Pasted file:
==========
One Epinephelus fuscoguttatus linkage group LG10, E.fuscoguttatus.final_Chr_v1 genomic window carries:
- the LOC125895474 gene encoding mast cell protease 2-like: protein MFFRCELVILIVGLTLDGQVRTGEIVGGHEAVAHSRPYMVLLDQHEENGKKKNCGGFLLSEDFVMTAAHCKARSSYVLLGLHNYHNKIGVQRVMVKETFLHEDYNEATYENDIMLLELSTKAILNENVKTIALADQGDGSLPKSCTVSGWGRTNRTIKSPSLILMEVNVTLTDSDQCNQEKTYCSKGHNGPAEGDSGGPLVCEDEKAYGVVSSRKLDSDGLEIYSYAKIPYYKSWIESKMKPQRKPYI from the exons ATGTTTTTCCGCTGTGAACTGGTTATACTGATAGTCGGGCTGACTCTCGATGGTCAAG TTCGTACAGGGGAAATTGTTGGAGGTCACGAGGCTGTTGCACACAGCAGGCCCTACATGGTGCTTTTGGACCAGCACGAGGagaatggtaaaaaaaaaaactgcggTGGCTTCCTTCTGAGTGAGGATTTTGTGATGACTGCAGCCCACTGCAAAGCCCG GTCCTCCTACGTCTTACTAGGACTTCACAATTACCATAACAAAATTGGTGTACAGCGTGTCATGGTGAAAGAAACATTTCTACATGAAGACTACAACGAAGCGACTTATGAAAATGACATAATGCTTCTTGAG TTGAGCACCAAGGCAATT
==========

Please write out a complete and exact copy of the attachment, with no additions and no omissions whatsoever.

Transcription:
One Epinephelus fuscoguttatus linkage group LG10, E.fuscoguttatus.final_Chr_v1 genomic window carries:
- the LOC125895474 gene encoding mast cell protease 2-like: protein MFFRCELVILIVGLTLDGQVRTGEIVGGHEAVAHSRPYMVLLDQHEENGKKKNCGGFLLSEDFVMTAAHCKARSSYVLLGLHNYHNKIGVQRVMVKETFLHEDYNEATYENDIMLLELSTKAILNENVKTIALADQGDGSLPKSCTVSGWGRTNRTIKSPSLILMEVNVTLTDSDQCNQEKTYCSKGHNGPAEGDSGGPLVCEDEKAYGVVSSRKLDSDGLEIYSYAKIPYYKSWIESKMKPQRKPYI from the exons ATGTTTTTCCGCTGTGAACTGGTTATACTGATAGTCGGGCTGACTCTCGATGGTCAAG TTCGTACAGGGGAAATTGTTGGAGGTCACGAGGCTGTTGCACACAGCAGGCCCTACATGGTGCTTTTGGACCAGCACGAGGagaatggtaaaaaaaaaaactgcggTGGCTTCCTTCTGAGTGAGGATTTTGTGATGACTGCAGCCCACTGCAAAGCCCG GTCCTCCTACGTCTTACTAGGACTTCACAATTACCATAACAAAATTGGTGTACAGCGTGTCATGGTGAAAGAAACATTTCTACATGAAGACTACAACGAAGCGACTTATGAAAATGACATAATGCTTCTTGAG TTGAGCACCAAGGCAATT